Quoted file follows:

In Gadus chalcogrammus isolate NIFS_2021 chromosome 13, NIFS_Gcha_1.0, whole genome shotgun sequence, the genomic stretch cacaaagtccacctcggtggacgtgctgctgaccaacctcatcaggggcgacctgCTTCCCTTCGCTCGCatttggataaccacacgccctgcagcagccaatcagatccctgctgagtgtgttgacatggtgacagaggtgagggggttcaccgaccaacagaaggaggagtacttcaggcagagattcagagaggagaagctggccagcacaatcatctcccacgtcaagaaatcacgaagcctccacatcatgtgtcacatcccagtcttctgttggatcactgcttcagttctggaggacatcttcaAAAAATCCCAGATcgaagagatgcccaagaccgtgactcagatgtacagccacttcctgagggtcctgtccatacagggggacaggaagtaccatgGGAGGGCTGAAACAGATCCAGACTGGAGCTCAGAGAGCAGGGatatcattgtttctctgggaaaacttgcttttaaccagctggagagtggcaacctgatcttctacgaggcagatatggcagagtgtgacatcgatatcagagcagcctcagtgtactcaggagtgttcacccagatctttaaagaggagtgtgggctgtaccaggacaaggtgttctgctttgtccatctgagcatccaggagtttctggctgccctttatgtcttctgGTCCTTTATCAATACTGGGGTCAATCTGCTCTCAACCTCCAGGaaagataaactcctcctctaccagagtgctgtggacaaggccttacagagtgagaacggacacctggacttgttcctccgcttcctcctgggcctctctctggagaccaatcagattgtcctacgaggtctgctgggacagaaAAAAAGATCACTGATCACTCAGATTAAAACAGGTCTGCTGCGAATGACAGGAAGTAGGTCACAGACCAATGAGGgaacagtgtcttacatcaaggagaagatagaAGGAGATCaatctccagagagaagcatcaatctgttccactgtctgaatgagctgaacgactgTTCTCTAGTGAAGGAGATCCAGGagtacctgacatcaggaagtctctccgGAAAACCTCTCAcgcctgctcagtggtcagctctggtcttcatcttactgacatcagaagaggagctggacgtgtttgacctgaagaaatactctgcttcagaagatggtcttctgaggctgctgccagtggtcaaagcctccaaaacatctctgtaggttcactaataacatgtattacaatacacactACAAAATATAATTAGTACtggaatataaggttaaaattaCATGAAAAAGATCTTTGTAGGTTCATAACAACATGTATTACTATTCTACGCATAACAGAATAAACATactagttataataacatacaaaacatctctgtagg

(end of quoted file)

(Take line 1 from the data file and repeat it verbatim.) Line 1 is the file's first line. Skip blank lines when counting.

In Gadus chalcogrammus isolate NIFS_2021 chromosome 13, NIFS_Gcha_1.0, whole genome shotgun sequence, the genomic stretch cacaaagtccacctcggtggacgtgctgctgaccaacctcatcaggggcgacctgCTTCCCTTCGCTCGCatttggataaccacacgccctgcagcagccaatcagatccctgctgagtgtgttgacatggtgacagaggtgagggggttcaccgaccaacagaaggaggagtacttcaggcagagattcagagaggagaagctggccagcacaatcatctcccacgtcaagaaatcacgaagcctccacatcatgtgtcacatcccagtcttctgttggatcactgcttcagttctggaggacatcttcaAAAAATCCCAGATcgaagagatgcccaagaccgtgactcagatgtacagccacttcctgagggtcctgtccatacagggggacaggaagtaccatgGGAGGGCTGAAACAGATCCAGACTGGAGCTCAGAGAGCAGGGatatcattgtttctctgggaaaacttgcttttaaccagctggagagtggcaacctgatcttctacgaggcagatatggcagagtgtgacatcgatatcagagcagcctcagtgtactcaggagtgttcacccagatctttaaagaggagtgtgggctgtaccaggacaaggtgttctgctttgtccatctgagcatccaggagtttctggctgccctttatgtcttctgGTCCTTTATCAATACTGGGGTCAATCTGCTCTCAACCTCCAGGaaagataaactcctcctctaccagagtgctgtggacaaggccttacagagtgagaacggacacctggacttgttcctccgcttcctcctgggcctctctctggagaccaatcagattgtcctacgaggtctgctgggacagaaAAAAAGATCACTGATCACTCAGATTAAAACAGGTCTGCTGCGAATGACAGGAAGTAGGTCACAGACCAATGAGGgaacagtgtcttacatcaaggagaagatagaAGGAGATCaatctccagagagaagcatcaatctgttccactgtctgaatgagctgaacgactgTTCTCTAGTGAAGGAGATCCAGGagtacctgacatcaggaagtctctccgGAAAACCTCTCAcgcctgctcagtggtcagctctggtcttcatcttactgacatcagaagaggagctggacgtgtttgacctgaagaaatactctgcttcagaagatggtcttctgaggctgctgccagtggtcaaagcctccaaaacatctctgtaggttcactaataacatgtattacaatacacactACAAAATATAATTAGTACtggaatataaggttaaaattaCATGAAAAAGATCTTTGTAGGTTCATAACAACATGTATTACTATTCTACGCATAACAGAATAAACATactagttataataacatacaaaacatctctgtagg